The Aboriginal Religions of America.—The religions of the Eskimo (Esquimantsic, Ashkimeg, as their Redskin neighbours call them) or Innuyt (i.e., "men," as they call themselves) should be clearly distinguished from those of the other American nations. Though some of their customs and notions resemble those of the latter, there are others, and it would seem the most important, which are of the same character as those prevailing among the Ural-Altaians and Mongols. Now, as they belong ethnically to the Hyperboraean or Arctic nations, who inhabit not only the extreme north of America from east to west, but also the islands between the two continents and besides a part of the east of Siberia, and as these Hyperboraeans are physically akin to the Mongolian race, we might suppose that the American elements in the Eskimo religion have been borrowed, and that it must be considered to have been originally a member of the Ural-Altaic family. Their division of the world of spirits into those of the sea, the fire, the mountains, and the winds, with Torngarsuk (chief of spirits), the heaven-god, as the highest, and their belief in the magical power of their sorcerers, the Angekoks, do not differ from those which characterize the Ural-Altaic religions. At any rate the religion of the Eskimo is the connecting link between the latter and those of the American aborigines.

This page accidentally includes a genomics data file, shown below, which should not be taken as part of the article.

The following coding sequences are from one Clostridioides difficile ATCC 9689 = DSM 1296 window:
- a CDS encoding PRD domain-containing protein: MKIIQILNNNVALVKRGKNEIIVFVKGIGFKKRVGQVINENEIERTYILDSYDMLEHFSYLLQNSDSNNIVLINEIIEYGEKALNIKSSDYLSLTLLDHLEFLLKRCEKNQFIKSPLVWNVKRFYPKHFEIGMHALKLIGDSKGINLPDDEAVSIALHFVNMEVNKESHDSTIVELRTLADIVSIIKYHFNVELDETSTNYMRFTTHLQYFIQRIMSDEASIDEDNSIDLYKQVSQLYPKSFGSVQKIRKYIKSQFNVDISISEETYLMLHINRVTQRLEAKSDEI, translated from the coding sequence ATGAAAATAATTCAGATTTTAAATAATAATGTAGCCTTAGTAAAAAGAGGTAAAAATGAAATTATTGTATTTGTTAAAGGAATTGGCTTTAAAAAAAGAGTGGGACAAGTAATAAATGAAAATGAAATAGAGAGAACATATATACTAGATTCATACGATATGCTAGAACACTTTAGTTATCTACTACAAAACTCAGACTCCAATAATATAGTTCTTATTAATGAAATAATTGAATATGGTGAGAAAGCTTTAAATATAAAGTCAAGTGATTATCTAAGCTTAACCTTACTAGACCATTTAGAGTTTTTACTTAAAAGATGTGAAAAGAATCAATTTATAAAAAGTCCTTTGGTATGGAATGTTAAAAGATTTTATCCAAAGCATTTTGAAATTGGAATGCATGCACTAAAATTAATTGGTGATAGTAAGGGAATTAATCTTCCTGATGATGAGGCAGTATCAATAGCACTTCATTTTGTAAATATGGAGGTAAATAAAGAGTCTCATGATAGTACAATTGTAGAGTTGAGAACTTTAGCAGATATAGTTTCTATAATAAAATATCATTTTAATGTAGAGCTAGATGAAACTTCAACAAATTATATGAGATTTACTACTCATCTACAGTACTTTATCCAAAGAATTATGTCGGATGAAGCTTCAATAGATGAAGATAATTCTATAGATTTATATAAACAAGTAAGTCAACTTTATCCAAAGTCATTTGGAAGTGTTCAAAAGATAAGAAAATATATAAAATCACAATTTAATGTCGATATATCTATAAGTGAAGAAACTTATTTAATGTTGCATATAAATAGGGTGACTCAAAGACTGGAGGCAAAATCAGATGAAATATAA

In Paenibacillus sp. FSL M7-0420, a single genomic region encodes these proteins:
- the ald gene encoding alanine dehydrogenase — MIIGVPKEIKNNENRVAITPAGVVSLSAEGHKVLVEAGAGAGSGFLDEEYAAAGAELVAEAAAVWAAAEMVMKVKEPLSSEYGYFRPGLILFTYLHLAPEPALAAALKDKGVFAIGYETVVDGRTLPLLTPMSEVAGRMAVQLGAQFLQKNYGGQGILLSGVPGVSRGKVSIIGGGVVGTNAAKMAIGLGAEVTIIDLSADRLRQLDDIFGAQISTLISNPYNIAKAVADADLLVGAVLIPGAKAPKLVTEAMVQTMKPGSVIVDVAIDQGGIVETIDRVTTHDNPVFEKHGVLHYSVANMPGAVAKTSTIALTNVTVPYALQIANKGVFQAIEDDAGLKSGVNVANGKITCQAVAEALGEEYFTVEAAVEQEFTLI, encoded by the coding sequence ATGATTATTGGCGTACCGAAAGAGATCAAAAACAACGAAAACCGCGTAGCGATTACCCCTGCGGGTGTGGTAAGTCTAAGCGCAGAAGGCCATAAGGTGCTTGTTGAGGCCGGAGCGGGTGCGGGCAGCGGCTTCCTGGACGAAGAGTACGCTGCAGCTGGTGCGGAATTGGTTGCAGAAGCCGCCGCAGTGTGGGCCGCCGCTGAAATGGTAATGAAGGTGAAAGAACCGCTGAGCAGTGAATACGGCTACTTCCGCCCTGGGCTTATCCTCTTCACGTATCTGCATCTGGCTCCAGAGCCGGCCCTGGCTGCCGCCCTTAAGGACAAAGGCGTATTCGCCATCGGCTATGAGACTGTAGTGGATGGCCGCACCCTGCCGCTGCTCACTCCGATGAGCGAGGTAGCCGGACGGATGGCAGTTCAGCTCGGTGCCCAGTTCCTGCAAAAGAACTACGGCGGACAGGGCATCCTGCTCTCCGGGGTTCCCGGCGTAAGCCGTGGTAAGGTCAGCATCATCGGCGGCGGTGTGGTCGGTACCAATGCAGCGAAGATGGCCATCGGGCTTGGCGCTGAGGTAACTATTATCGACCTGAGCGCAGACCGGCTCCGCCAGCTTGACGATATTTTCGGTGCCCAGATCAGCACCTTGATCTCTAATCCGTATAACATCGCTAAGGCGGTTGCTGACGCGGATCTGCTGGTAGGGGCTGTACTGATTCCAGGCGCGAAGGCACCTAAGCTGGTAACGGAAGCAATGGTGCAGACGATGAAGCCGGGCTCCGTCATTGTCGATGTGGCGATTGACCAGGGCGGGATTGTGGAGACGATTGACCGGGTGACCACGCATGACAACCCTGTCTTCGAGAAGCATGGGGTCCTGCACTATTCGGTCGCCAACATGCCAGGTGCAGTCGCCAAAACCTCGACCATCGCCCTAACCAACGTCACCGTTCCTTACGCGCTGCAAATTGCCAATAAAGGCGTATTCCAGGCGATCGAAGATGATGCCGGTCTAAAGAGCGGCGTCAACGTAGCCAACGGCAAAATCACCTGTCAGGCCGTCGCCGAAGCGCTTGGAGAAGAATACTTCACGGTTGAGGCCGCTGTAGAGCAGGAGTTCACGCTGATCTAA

That all the other religions of North and South America are most closely allied is generally admitted, and is indeed beyond doubt. Several myths, like those of the sun-hero, of the moon-goddess, of the four brothers (the winds), [364-1] are found in their characteristic American form among the most distant tribes of both continents. Some religious customs, scarcely less characteristic, such as the sweating bath, intended to cause a state of ecstasy, the ball-play, a kind of ordeal, the sorcery by means of the rattle, are all but generally practised. Fetichism and idolatry are much less developed among the Americans than among other uncivilized and semi-civilized races, but a marked tendency to gloomy rites and bloody self-torture is common to all.